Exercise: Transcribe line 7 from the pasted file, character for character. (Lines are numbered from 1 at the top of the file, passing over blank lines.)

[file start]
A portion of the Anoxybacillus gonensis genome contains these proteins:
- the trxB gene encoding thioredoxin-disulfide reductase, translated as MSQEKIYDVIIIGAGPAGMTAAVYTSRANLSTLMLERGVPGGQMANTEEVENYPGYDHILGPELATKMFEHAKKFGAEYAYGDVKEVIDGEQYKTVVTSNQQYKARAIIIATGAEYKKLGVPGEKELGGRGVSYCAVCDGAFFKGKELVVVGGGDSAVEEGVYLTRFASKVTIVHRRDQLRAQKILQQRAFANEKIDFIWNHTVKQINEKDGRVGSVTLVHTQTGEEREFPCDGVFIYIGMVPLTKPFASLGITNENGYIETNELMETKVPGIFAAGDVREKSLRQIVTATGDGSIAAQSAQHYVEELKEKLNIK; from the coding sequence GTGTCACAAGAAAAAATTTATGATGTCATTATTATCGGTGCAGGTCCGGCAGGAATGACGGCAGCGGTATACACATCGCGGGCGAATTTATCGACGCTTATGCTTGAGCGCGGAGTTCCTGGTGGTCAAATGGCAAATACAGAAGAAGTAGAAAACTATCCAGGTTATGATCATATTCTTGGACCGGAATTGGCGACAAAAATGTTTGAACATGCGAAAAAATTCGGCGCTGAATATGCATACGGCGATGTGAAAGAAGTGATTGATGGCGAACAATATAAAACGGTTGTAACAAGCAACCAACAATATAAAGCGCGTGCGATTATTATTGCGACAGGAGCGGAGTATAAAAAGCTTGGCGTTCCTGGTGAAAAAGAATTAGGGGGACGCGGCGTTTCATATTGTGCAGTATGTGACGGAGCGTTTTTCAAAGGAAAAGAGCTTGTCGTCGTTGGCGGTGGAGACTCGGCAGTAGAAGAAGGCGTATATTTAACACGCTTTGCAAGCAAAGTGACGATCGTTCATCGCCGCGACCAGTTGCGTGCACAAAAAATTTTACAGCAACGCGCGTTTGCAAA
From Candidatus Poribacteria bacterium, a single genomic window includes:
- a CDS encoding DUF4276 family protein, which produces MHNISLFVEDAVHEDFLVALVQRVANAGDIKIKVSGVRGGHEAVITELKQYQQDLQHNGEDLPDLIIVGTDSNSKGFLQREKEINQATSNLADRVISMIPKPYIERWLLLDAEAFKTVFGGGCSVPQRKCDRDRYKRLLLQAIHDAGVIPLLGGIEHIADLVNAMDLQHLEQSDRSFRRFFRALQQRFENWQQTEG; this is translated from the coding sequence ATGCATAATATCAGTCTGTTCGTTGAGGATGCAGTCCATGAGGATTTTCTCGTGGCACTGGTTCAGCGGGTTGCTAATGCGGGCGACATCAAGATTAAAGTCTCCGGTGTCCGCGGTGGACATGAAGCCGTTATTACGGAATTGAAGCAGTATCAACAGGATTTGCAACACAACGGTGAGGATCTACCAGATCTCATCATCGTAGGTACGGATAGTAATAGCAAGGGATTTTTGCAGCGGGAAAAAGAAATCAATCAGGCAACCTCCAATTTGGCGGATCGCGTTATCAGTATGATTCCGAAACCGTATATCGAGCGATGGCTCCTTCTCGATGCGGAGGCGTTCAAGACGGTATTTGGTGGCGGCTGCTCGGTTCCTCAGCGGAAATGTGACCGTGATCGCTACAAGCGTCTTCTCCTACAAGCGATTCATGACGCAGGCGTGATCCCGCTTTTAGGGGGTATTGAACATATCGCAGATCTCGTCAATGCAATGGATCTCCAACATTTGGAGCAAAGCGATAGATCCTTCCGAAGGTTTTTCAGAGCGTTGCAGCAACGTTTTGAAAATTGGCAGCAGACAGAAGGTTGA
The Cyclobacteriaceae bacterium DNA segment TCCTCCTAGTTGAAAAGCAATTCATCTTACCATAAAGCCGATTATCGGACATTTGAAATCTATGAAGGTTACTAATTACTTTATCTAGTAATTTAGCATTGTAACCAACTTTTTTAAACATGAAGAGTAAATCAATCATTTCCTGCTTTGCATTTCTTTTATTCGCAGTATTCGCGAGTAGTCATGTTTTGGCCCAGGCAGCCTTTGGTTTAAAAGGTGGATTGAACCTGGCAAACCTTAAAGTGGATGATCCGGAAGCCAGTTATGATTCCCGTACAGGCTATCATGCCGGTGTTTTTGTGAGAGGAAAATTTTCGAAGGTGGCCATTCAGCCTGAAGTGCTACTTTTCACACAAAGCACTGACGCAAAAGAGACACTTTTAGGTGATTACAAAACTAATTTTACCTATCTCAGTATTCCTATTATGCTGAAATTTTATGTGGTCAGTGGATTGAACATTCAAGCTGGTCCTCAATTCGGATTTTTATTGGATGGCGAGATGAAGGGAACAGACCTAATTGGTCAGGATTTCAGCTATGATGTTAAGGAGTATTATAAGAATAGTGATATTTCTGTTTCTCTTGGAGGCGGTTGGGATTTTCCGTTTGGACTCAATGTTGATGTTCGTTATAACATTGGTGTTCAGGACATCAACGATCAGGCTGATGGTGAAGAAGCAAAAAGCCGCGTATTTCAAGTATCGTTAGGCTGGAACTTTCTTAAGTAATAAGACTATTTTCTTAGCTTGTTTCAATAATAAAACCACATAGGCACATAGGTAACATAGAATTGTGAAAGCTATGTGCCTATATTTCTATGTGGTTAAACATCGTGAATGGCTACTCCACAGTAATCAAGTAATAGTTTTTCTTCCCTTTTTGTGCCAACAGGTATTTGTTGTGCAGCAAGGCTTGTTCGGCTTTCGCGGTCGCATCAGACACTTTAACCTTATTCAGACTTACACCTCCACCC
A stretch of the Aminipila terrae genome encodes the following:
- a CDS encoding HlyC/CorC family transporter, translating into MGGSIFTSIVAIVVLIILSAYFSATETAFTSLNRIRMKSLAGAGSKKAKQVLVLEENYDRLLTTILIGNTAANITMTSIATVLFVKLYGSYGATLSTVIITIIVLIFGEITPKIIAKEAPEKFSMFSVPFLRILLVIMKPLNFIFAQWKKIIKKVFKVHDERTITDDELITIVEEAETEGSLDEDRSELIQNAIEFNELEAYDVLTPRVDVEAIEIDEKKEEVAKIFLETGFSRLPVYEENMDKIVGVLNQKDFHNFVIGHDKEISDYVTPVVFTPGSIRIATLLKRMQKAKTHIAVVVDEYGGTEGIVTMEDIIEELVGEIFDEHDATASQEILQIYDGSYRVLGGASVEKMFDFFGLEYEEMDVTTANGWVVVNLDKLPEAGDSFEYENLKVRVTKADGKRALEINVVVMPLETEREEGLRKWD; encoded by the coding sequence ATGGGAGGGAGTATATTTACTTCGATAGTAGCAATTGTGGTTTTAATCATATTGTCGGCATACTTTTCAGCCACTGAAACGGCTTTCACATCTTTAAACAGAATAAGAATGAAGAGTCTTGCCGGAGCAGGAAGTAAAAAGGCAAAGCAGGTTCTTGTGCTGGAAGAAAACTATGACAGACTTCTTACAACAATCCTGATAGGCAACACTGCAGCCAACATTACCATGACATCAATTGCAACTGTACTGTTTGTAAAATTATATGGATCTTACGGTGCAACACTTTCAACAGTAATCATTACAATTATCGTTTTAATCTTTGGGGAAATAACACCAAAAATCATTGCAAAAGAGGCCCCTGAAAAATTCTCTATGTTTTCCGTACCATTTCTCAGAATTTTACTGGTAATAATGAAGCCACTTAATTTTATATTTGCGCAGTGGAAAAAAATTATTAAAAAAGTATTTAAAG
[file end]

- a CDS encoding HlyC/CorC family transporter, translating into MGGSIFTSIVAIVVLIILSAYFSATETAFTSLNRIRMKSLAGAGSKKAKQVLVLEENYDRLLTTILIGNTAANITMTSIATVLFVKLYGSYGATLSTVIITIIVLIFGEITPKIIAKEAPEKFSMFSVPFLRILLVIMKPLNFIFAQWKKIIKKVFKVHDERTITDDELITIVEEAETEGSLDEDRSELIQNAIEFNELEAYDVLTPRVDVEAIEIDEKKEEVAKIFLETGFSRLPVYEENMDKIVGVLNQKDFHNFVIGHDKEISDYVTPVVFTPGSIRIATLLKRMQKAKTHIAVVVDEYGGTEGIVTMEDIIEELVGEIFDEHDATASQEILQIYDGSYRVLGGASVEKMFDFFGLEYEEMDVTTANGWVVVNLDKLPEAGDSFEYENLKVRVTKADGKRALEINVVVMPLETEREEGLRKWD; encoded by the coding sequence ATGGGAGGGAGTATATTTACTTCGATAGTAGCAATTGTGGTTTTAATCATATTGTCGGCATACTTTTCAGCCACTGAAACGGCTTTCACATCTTTAAACAGAATAAGAATGAAGAGTCTTGCCGGAGCAGGAAGTAAAAAGGCAAAGCAGGTTCTTGTGCTGGAAGAAAACTATGACAGACTTCTTACAACAATCCTGATAGGCAACACTGCAGCCAACATTACCATGACATCAATTGCAACTGTACTGTTTGTAAAATTATATGGATCTTACGGTGCAACACTTTCAACAGTAATCATTACAATTATCGTTTTAATCTTTGGGGAAATAACACCAAAAATCATTGCAAAAGAGGCCCCTGAAAAATTCTCTATGTTTTCCGTACCATTTCTCAGAATTTTACTGGTAATAATGAAGCCACTTAATTTTATATTTGCGCAGTGGAAAAAAATTATTAAAAAAGTATTTAAAG